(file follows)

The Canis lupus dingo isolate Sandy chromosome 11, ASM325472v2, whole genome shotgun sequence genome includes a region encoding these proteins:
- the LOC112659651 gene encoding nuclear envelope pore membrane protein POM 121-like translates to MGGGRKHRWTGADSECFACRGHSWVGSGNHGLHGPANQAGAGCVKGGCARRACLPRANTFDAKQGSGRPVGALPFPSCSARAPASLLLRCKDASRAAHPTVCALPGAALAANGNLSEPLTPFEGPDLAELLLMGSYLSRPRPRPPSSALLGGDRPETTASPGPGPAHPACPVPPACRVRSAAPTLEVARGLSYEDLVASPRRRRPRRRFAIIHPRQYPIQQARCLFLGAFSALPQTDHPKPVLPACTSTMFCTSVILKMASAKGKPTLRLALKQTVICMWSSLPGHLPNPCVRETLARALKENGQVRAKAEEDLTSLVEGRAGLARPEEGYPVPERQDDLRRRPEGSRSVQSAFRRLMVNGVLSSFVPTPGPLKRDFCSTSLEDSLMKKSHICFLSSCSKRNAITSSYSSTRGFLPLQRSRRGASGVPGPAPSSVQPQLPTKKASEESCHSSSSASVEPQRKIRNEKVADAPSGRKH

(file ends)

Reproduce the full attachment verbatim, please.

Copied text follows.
The Canis lupus dingo isolate Sandy chromosome 11, ASM325472v2, whole genome shotgun sequence genome includes a region encoding these proteins:
- the LOC112659651 gene encoding nuclear envelope pore membrane protein POM 121-like translates to MGGGRKHRWTGADSECFACRGHSWVGSGNHGLHGPANQAGAGCVKGGCARRACLPRANTFDAKQGSGRPVGALPFPSCSARAPASLLLRCKDASRAAHPTVCALPGAALAANGNLSEPLTPFEGPDLAELLLMGSYLSRPRPRPPSSALLGGDRPETTASPGPGPAHPACPVPPACRVRSAAPTLEVARGLSYEDLVASPRRRRPRRRFAIIHPRQYPIQQARCLFLGAFSALPQTDHPKPVLPACTSTMFCTSVILKMASAKGKPTLRLALKQTVICMWSSLPGHLPNPCVRETLARALKENGQVRAKAEEDLTSLVEGRAGLARPEEGYPVPERQDDLRRRPEGSRSVQSAFRRLMVNGVLSSFVPTPGPLKRDFCSTSLEDSLMKKSHICFLSSCSKRNAITSSYSSTRGFLPLQRSRRGASGVPGPAPSSVQPQLPTKKASEESCHSSSSASVEPQRKIRNEKVADAPSGRKH